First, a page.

The Almogavers conquer Mediterranean volcanoes II
Day 8 Ischia
Today we have returned to the each day routine: reviewing the data and the state of corrosion system, solar panels and satellite connection drone, even though we are still to use them.
Diego has also returned to his double and triple weather check and to mark the route to follow, in this case cross the Bay of Napoles to Ischia Island, to visit the Castelo Aragonese since we are on the Corona de Aragón Route and we have to claim the Aragonese heritage in the Mediterranean. Also tomorrows navigation to Stromboli had to be studied since we were going to sail very early.
Today the Tyrrhenian Sea welcomed us back with a slight headwind, which translated into a very entertainning sailing, so I could see the new crew master the basics with a point of embarrassment since Carlos, Raul and Fran have dne it in a third of the time It took me.
It has been a pity to arrive on the island, but the schedule for next week is adjusted to the millimeter and there´s no time to lose.
The Castelo Aragonese is built on an island, connected to Ischia by a small road, a fortified islet from the Roman era to which all peoples who have historically taken turns at the helm of this bay (the Visigoths, Italians, even Vikings), but whose present structure was established when the Corona de Aragon added Napoles to their domains in Sicily in 1441. Lucia will explain the History part better (she studies History)
As this night we will be crossing to the south, toward the Aeolian Islands and another volcano: Stromboli, we conceded ourselves a relaxing time drinking a beer at the port of Ischia with Napoles at sight.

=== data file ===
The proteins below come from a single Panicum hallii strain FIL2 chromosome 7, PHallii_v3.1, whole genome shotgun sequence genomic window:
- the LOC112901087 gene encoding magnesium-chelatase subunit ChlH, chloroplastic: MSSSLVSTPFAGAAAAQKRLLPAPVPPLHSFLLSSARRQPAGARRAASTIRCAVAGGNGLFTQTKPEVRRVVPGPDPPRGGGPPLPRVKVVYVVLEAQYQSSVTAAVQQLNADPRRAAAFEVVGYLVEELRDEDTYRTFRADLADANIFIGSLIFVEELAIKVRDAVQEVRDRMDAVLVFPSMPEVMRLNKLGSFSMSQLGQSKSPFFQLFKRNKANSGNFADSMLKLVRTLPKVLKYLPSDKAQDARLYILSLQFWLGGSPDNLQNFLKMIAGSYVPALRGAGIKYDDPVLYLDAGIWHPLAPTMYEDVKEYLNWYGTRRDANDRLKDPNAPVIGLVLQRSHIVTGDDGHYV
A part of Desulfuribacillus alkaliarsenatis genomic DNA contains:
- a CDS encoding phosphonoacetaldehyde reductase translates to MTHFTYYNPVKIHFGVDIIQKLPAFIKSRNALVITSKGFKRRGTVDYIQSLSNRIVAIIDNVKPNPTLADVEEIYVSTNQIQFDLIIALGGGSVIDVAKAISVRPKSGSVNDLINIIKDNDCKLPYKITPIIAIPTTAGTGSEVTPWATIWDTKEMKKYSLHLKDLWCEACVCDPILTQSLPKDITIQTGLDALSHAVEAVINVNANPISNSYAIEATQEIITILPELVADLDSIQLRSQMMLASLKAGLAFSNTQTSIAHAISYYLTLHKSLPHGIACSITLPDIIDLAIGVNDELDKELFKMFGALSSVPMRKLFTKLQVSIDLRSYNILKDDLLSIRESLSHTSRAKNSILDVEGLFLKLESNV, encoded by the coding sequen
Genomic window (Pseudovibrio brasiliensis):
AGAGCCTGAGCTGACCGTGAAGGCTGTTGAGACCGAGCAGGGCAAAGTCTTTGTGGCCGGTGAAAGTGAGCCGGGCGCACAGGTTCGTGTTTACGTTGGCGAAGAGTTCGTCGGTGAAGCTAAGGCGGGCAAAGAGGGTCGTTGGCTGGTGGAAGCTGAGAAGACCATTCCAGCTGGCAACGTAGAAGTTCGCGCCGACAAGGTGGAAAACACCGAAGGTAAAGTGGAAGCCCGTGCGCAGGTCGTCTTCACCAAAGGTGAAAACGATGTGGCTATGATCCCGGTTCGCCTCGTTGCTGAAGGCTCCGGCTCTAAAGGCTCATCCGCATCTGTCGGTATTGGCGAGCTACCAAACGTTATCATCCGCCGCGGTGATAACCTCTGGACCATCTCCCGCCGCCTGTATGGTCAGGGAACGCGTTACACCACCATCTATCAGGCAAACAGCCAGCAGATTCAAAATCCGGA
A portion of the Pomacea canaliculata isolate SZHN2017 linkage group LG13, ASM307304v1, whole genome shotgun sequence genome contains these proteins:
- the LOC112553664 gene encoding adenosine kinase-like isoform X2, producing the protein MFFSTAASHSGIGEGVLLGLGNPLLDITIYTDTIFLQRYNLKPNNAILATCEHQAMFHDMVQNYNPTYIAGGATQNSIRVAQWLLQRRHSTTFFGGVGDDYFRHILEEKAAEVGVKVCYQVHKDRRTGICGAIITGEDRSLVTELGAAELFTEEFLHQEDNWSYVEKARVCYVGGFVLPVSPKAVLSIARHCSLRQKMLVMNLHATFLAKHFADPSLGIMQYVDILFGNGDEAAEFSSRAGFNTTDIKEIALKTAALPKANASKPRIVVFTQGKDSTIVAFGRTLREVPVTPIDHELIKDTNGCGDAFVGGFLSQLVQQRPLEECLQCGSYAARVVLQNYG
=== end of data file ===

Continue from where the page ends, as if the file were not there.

Day 9 Sailing to Stromboli
After some hours of resting, and after the morning routine review of technological projects and Diego review and contrast of the weather report and the route and mapping it in detail, we departed to the Stromboli, the second volcano of three are going to rise.
This is one of the Aeolian Islands, bordering the northern coast of Sicily, so we headed south, with less wind and waves higher than the previous morning.
We crossed for the last time the Bay of Napoles and saw again the castle of Castelmare at whose feet we celebrated the birthday of Diego and sailed between the town of Sorrento and the famous island of Capri, again with plenty of yachts owned by who we call the Jet Set in Spain.
From there, we sailed a little farther from the coast, so we couldnt enjoy south Catania and Calabria beaches and hills.
We took turns at the wheel (with the help of Captain and Admiral) and soon, when the night came, I started to pay the debts incurred in the «Neapolitan screw up». I had cook, wash and again endure double night guards, enlivened with appearances of my fellow sailors who wanted to make sure I was still awake by what they saw was a foolproof system came: scaring the hell out of me.
But soon I could enjoy again the solitude on deck, even though it seemed thet no one had much desire to sleep andkept telling funny stories about how bad the yak milk tastes or not so funny ones about complicated expeditions in which you see the tragedy so close.
My college parties stories where funny, bu no comparison with stories on the edge, mountaineering the unexplored and sailing championships and technology entrepreneurs.
It’s funny how two such different worlds and resonate on a frequency so similar. I imagine it´s because both: sea and mountain drink from the same vein of human nature: the adventure, overcome the next challenge …
The Admiral has given me the excuse to go to bed by complaining about the noise, so here I am taking notes for the next letter and sleeping the few hours that separates the Acrobat and our secnd volcano.
Juan Sebastian Pym